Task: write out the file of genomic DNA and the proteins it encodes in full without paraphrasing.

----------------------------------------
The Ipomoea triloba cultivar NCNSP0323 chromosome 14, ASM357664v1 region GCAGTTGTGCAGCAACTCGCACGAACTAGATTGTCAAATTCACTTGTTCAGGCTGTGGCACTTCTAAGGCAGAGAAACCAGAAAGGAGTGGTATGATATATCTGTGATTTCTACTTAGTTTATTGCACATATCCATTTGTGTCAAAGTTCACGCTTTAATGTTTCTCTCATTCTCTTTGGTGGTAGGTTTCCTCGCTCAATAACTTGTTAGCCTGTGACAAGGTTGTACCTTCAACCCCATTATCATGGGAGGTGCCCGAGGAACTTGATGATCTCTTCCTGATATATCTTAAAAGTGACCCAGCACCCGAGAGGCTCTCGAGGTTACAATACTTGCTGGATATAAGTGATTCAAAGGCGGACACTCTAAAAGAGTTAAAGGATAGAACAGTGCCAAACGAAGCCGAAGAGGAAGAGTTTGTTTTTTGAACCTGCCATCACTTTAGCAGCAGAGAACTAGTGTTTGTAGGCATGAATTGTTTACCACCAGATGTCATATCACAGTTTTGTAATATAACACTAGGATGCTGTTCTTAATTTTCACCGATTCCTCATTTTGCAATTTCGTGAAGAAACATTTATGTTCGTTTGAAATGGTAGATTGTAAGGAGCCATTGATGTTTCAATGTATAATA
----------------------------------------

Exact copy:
The Ipomoea triloba cultivar NCNSP0323 chromosome 14, ASM357664v1 region GCAGTTGTGCAGCAACTCGCACGAACTAGATTGTCAAATTCACTTGTTCAGGCTGTGGCACTTCTAAGGCAGAGAAACCAGAAAGGAGTGGTATGATATATCTGTGATTTCTACTTAGTTTATTGCACATATCCATTTGTGTCAAAGTTCACGCTTTAATGTTTCTCTCATTCTCTTTGGTGGTAGGTTTCCTCGCTCAATAACTTGTTAGCCTGTGACAAGGTTGTACCTTCAACCCCATTATCATGGGAGGTGCCCGAGGAACTTGATGATCTCTTCCTGATATATCTTAAAAGTGACCCAGCACCCGAGAGGCTCTCGAGGTTACAATACTTGCTGGATATAAGTGATTCAAAGGCGGACACTCTAAAAGAGTTAAAGGATAGAACAGTGCCAAACGAAGCCGAAGAGGAAGAGTTTGTTTTTTGAACCTGCCATCACTTTAGCAGCAGAGAACTAGTGTTTGTAGGCATGAATTGTTTACCACCAGATGTCATATCACAGTTTTGTAATATAACACTAGGATGCTGTTCTTAATTTTCACCGATTCCTCATTTTGCAATTTCGTGAAGAAACATTTATGTTCGTTTGAAATGGTAGATTGTAAGGAGCCATTGATGTTTCAATGTATAATA